[Feast of Pentecost. ADDU Live-streamed Mass, May 31, 2020]
Today’s solemnity recalls the descent of the Holy Spirit upon the apostles. It is described graphically in our First Reading from the Acts of the Apostles. “They were all in one place together. And suddenly there came from a sky a noise like a driving wind, and it filled the entire house in which they were. Then, there appeared to them tongues as of fire and came to rest on each one of them. And they were all filled with the Holy Spirit, and began to speak in different tongues, as the Spirit enabled them to proclaim” (Acts 2: 2-4)
The Birth of the Church
This was the birth of the Church. The fire of the Holy Spirit filled them. Then they began to proclaim the Good News of Jesus Christ.
The powerful wind and the tongues of fire were, I think, outward signs of an interior event. An interior filling up to fullness. An interior gathering of a multiplicity and diversity of believers into a shared oneness. This was the birthing of the Church, the com-unity, the coming into oneness of the disciples of Jesus. It began as an interior fullness of the Spirit that could not remain interior, but in its fullness burst into outward sharing, into outward proclamation. That birthing of the Church is not a past event, finished and completed. But it is an ongoing intervention of God’s Spirit into our lives and our history, enkindling the fire of divine love, reminding people of the Father’s Love we experienced in Jesus Christ, Love that shines in the Light of the Father’s Face, Love that conquers death to bring Life, Life that transforms us and renews the face of the earth.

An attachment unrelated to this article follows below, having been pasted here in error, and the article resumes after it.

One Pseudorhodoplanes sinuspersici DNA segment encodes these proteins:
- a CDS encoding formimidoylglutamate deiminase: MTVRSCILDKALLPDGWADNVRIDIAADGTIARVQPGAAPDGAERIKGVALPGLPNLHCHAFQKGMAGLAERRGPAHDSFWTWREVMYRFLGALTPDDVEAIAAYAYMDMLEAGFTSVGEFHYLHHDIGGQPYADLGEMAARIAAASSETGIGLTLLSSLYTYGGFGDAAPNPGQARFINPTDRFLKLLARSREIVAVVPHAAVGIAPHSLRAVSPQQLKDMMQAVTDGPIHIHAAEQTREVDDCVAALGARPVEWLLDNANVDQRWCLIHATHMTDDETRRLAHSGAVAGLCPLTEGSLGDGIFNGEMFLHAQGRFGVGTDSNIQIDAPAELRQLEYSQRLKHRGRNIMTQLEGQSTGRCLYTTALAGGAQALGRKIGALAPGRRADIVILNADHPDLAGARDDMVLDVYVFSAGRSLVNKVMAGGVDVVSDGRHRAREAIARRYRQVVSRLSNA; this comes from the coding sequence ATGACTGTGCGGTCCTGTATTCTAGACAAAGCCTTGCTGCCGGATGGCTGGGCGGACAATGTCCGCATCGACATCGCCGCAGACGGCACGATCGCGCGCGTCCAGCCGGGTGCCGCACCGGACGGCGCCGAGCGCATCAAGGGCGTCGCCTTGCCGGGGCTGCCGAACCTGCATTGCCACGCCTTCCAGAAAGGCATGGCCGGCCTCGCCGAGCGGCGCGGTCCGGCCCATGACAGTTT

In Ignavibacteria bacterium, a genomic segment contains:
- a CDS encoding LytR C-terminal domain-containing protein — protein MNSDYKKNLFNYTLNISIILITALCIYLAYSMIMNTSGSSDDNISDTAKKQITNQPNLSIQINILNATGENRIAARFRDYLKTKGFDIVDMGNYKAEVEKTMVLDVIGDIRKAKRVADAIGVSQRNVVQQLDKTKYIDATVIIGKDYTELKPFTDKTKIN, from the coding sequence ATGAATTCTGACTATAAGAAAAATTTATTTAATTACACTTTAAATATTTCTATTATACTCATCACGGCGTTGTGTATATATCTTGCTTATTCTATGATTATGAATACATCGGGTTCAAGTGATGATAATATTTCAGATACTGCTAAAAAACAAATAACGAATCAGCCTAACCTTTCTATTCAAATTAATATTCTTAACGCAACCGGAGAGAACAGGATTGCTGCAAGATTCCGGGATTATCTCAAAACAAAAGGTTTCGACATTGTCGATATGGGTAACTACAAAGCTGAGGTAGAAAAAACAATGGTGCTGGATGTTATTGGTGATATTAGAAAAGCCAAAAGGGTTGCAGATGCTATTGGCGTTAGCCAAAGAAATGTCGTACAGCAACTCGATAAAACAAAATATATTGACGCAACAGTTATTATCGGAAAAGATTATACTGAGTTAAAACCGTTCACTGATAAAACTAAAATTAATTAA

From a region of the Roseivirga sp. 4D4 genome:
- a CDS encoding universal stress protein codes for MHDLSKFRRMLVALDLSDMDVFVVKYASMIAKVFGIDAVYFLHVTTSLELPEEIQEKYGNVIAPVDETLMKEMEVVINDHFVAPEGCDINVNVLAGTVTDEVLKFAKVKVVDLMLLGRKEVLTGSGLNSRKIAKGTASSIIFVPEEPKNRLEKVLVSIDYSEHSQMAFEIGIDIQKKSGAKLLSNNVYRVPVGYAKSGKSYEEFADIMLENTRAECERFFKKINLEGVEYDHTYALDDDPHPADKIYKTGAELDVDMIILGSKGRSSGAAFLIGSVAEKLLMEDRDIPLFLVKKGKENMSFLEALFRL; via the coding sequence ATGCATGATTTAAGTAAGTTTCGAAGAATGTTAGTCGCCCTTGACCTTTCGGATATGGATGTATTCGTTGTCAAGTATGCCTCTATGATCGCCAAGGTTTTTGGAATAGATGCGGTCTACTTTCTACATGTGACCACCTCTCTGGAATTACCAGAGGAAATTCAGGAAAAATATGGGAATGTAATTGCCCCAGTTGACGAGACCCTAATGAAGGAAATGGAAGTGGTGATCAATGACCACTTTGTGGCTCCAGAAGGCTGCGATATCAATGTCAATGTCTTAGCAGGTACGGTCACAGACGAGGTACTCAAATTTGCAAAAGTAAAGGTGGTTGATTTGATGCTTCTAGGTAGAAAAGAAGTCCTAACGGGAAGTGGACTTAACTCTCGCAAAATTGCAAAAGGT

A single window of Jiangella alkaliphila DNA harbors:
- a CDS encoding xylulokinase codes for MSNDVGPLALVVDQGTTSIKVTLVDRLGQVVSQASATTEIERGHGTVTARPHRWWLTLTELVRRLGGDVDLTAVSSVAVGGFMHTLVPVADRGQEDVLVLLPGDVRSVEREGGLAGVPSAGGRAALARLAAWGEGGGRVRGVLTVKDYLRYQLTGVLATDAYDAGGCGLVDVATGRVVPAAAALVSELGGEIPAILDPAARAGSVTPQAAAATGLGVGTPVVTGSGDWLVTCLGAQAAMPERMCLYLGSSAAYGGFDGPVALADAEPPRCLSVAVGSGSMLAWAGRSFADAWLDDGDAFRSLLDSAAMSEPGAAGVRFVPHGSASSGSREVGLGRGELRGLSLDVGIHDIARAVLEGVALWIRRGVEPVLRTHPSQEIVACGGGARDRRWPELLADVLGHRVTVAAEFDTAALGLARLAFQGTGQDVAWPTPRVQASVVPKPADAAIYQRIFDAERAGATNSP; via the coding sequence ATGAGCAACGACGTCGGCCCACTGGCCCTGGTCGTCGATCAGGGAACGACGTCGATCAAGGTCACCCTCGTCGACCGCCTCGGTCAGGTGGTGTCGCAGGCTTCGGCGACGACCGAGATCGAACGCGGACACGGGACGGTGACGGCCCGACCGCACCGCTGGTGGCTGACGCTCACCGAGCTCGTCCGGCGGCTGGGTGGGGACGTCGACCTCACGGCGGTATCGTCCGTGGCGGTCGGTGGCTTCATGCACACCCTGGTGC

The fire of divine Love, the Father’s Love, the Light in the Father’s Face of compassion, the Love that conquers death to bring Life, the Life that transforms and renews, this is all Spirit. This is so rich, all the images flash and pale in the truth of the Spirit. We recall the powerful images used by the Prophet Ezekiel: “The Lord made me walk in a field filled with dry bones in every direction… How dry they were! The Lord said, ‘son of man, can these dead bones come to life?’ …Then he said to me, “Prophecy over these dry bones: [Say to the dry bones:] See I will bring spirit into you, that you may come to life!” (cf Ezek 37:1-6). As the dead bones and dead flesh started coming together, the Lord said, “Prophecy, O son of man and say to the spirit: Thus says the Lord God, from the four winds, come, O spirit, and breath into this slain that they may come to life…” (Ezek 37:9). Later he says to the dead in their graves, “I will put my spirit in you that you may have life…” (cf. Ex 37:11-14). On Pentecost, from the four winds, the Spirit comes to bring life, not the life the brings people inevitably to their graves, but the New Life won in the Resurrection that brings dead bones from graves to Life Eternal.